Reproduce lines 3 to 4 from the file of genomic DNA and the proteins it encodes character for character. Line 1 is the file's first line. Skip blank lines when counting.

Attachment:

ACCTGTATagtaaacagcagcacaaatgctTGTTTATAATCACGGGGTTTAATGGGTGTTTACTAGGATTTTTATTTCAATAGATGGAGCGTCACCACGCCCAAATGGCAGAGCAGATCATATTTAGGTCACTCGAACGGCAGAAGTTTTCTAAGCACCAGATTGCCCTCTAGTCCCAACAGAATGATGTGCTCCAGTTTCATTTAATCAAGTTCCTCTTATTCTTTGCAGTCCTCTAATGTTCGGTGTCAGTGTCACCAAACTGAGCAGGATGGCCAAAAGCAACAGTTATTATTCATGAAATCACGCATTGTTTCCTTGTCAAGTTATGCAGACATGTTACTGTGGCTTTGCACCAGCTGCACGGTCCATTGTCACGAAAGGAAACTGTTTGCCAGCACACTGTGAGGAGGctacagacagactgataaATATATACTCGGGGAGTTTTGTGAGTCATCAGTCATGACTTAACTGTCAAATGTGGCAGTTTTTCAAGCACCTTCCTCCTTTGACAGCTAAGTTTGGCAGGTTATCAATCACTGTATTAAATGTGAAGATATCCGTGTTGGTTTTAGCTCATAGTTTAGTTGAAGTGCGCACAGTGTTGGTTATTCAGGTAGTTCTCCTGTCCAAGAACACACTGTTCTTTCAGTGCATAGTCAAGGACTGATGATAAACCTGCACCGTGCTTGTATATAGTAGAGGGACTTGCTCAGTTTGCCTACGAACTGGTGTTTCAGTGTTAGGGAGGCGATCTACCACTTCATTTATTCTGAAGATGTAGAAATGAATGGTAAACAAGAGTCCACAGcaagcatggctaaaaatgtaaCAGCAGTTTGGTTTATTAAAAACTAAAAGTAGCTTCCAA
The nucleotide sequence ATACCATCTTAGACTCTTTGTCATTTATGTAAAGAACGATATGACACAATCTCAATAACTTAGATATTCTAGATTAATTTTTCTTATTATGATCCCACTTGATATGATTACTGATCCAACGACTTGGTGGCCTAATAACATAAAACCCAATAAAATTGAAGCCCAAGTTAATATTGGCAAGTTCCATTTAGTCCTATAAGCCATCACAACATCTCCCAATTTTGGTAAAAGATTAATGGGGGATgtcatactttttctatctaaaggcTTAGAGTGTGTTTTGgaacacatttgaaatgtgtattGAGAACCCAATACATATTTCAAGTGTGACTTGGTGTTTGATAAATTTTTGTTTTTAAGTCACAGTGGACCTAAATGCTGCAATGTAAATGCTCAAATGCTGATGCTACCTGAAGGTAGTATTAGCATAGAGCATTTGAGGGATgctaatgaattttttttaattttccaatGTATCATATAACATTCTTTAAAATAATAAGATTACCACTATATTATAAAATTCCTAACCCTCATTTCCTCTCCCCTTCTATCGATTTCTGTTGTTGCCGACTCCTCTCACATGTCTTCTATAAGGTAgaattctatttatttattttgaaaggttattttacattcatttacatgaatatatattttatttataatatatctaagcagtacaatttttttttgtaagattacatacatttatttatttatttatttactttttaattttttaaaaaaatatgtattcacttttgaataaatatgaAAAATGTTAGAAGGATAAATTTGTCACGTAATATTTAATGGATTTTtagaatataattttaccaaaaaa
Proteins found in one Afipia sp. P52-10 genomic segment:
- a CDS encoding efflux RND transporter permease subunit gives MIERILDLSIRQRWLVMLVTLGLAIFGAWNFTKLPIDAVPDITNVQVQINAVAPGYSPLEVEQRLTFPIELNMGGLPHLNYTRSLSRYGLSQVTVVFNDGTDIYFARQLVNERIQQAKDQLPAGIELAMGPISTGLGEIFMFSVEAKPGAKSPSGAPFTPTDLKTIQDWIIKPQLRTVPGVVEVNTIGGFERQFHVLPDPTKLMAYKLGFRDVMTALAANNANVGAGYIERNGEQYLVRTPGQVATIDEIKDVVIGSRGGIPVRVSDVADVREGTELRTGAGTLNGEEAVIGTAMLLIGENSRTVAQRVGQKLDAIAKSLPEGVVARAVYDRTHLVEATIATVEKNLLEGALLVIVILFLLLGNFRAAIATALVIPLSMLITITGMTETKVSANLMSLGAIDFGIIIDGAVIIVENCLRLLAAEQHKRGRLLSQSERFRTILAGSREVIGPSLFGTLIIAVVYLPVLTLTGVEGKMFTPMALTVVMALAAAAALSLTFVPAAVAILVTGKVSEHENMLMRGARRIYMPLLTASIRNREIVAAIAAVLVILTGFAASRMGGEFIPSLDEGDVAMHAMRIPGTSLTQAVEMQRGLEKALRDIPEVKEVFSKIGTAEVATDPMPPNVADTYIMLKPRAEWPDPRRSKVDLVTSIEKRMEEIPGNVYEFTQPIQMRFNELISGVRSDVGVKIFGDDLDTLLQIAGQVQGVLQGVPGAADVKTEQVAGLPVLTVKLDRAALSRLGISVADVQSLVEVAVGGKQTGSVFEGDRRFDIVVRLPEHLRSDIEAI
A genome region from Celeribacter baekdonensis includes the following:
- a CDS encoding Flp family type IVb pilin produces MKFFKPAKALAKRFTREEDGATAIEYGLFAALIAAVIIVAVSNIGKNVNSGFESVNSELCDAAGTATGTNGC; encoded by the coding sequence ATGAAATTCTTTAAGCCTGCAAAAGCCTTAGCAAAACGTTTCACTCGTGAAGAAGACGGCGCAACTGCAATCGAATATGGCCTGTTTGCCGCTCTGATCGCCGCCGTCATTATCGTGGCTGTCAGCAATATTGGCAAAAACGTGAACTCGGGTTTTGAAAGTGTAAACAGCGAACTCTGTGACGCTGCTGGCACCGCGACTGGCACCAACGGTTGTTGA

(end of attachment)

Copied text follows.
Proteins found in one Afipia sp. P52-10 genomic segment:
- a CDS encoding efflux RND transporter permease subunit gives MIERILDLSIRQRWLVMLVTLGLAIFGAWNFTKLPIDAVPDITNVQVQINAVAPGYSPLEVEQRLTFPIELNMGGLPHLNYTRSLSRYGLSQVTVVFNDGTDIYFARQLVNERIQQAKDQLPAGIELAMGPISTGLGEIFMFSVEAKPGAKSPSGAPFTPTDLKTIQDWIIKPQLRTVPGVVEVNTIGGFERQFHVLPDPTKLMAYKLGFRDVMTALAANNANVGAGYIERNGEQYLVRTPGQVATIDEIKDVVIGSRGGIPVRVSDVADVREGTELRTGAGTLNGEEAVIGTAMLLIGENSRTVAQRVGQKLDAIAKSLPEGVVARAVYDRTHLVEATIATVEKNLLEGALLVIVILFLLLGNFRAAIATALVIPLSMLITITGMTETKVSANLMSLGAIDFGIIIDGAVIIVENCLRLLAAEQHKRGRLLSQSERFRTILAGSREVIGPSLFGTLIIAVVYLPVLTLTGVEGKMFTPMALTVVMALAAAAALSLTFVPAAVAILVTGKVSEHENMLMRGARRIYMPLLTASIRNREIVAAIAAVLVILTGFAASRMGGEFIPSLDEGDVAMHAMRIPGTSLTQAVEMQRGLEKALRDIPEVKEVFSKIGTAEVATDPMPPNVADTYIMLKPRAEWPDPRRSKVDLVTSIEKRMEEIPGNVYEFTQPIQMRFNELISGVRSDVGVKIFGDDLDTLLQIAGQVQGVLQGVPGAADVKTEQVAGLPVLTVKLDRAALSRLGISVADVQSLVEVAVGGKQTGSVFEGDRRFDIVVRLPEHLRSDIEAI